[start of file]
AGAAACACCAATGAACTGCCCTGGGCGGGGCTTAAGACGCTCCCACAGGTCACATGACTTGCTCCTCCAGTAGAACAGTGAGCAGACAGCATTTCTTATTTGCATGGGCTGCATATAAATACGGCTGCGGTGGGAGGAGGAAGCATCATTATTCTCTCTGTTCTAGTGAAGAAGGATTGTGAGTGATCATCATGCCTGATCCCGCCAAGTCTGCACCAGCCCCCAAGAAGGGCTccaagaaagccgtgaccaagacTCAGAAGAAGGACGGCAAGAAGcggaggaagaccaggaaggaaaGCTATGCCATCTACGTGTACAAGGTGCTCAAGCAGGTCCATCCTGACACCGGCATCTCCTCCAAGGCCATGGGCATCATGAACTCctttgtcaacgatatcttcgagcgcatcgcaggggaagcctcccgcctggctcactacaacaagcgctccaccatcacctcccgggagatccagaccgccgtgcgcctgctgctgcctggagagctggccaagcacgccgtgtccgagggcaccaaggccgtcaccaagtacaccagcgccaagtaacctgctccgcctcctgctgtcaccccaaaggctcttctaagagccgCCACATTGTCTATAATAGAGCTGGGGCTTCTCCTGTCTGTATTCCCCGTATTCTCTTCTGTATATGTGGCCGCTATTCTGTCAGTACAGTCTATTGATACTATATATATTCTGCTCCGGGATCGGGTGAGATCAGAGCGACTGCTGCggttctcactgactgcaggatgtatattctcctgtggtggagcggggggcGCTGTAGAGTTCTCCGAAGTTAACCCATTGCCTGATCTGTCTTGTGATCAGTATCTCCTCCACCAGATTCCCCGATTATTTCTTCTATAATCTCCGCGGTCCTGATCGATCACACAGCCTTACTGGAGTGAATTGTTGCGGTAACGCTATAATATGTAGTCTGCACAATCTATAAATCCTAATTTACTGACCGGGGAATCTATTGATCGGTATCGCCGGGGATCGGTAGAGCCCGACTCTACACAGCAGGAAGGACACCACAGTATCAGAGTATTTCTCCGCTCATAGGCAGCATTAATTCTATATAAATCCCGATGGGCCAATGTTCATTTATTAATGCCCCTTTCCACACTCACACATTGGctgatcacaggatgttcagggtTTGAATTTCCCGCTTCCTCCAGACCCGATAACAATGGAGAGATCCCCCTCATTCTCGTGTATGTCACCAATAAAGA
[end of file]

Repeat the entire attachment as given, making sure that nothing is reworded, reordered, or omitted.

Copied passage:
AGAAACACCAATGAACTGCCCTGGGCGGGGCTTAAGACGCTCCCACAGGTCACATGACTTGCTCCTCCAGTAGAACAGTGAGCAGACAGCATTTCTTATTTGCATGGGCTGCATATAAATACGGCTGCGGTGGGAGGAGGAAGCATCATTATTCTCTCTGTTCTAGTGAAGAAGGATTGTGAGTGATCATCATGCCTGATCCCGCCAAGTCTGCACCAGCCCCCAAGAAGGGCTccaagaaagccgtgaccaagacTCAGAAGAAGGACGGCAAGAAGcggaggaagaccaggaaggaaaGCTATGCCATCTACGTGTACAAGGTGCTCAAGCAGGTCCATCCTGACACCGGCATCTCCTCCAAGGCCATGGGCATCATGAACTCctttgtcaacgatatcttcgagcgcatcgcaggggaagcctcccgcctggctcactacaacaagcgctccaccatcacctcccgggagatccagaccgccgtgcgcctgctgctgcctggagagctggccaagcacgccgtgtccgagggcaccaaggccgtcaccaagtacaccagcgccaagtaacctgctccgcctcctgctgtcaccccaaaggctcttctaagagccgCCACATTGTCTATAATAGAGCTGGGGCTTCTCCTGTCTGTATTCCCCGTATTCTCTTCTGTATATGTGGCCGCTATTCTGTCAGTACAGTCTATTGATACTATATATATTCTGCTCCGGGATCGGGTGAGATCAGAGCGACTGCTGCggttctcactgactgcaggatgtatattctcctgtggtggagcggggggcGCTGTAGAGTTCTCCGAAGTTAACCCATTGCCTGATCTGTCTTGTGATCAGTATCTCCTCCACCAGATTCCCCGATTATTTCTTCTATAATCTCCGCGGTCCTGATCGATCACACAGCCTTACTGGAGTGAATTGTTGCGGTAACGCTATAATATGTAGTCTGCACAATCTATAAATCCTAATTTACTGACCGGGGAATCTATTGATCGGTATCGCCGGGGATCGGTAGAGCCCGACTCTACACAGCAGGAAGGACACCACAGTATCAGAGTATTTCTCCGCTCATAGGCAGCATTAATTCTATATAAATCCCGATGGGCCAATGTTCATTTATTAATGCCCCTTTCCACACTCACACATTGGctgatcacaggatgttcagggtTTGAATTTCCCGCTTCCTCCAGACCCGATAACAATGGAGAGATCCCCCTCATTCTCGTGTATGTCACCAATAAAGA